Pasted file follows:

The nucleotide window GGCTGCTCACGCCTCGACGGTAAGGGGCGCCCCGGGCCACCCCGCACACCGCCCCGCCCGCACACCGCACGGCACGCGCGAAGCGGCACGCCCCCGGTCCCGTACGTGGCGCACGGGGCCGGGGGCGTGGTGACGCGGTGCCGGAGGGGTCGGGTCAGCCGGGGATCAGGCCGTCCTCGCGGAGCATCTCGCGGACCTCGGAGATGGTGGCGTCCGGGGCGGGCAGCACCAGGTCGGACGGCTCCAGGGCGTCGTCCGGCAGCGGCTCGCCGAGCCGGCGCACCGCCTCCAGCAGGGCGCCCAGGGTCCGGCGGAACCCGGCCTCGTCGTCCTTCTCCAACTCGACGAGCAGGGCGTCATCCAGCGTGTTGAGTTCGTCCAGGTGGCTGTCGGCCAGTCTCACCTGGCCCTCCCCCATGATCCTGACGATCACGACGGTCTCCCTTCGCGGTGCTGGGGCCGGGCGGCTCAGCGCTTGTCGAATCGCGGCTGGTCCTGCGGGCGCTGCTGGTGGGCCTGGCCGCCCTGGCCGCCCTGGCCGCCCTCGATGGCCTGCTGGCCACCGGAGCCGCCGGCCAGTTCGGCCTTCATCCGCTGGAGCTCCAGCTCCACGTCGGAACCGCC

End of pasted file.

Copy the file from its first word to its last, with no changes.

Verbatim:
The nucleotide window GGCTGCTCACGCCTCGACGGTAAGGGGCGCCCCGGGCCACCCCGCACACCGCCCCGCCCGCACACCGCACGGCACGCGCGAAGCGGCACGCCCCCGGTCCCGTACGTGGCGCACGGGGCCGGGGGCGTGGTGACGCGGTGCCGGAGGGGTCGGGTCAGCCGGGGATCAGGCCGTCCTCGCGGAGCATCTCGCGGACCTCGGAGATGGTGGCGTCCGGGGCGGGCAGCACCAGGTCGGACGGCTCCAGGGCGTCGTCCGGCAGCGGCTCGCCGAGCCGGCGCACCGCCTCCAGCAGGGCGCCCAGGGTCCGGCGGAACCCGGCCTCGTCGTCCTTCTCCAACTCGACGAGCAGGGCGTCATCCAGCGTGTTGAGTTCGTCCAGGTGGCTGTCGGCCAGTCTCACCTGGCCCTCCCCCATGATCCTGACGATCACGACGGTCTCCCTTCGCGGTGCTGGGGCCGGGCGGCTCAGCGCTTGTCGAATCGCGGCTGGTCCTGCGGGCGCTGCTGGTGGGCCTGGCCGCCCTGGCCGCCCTGGCCGCCCTCGATGGCCTGCTGGCCACCGGAGCCGCCGGCCAGTTCGGCCTTCATCCGCTGGAGCTCCAGCTCCACGTCGGAACCGCC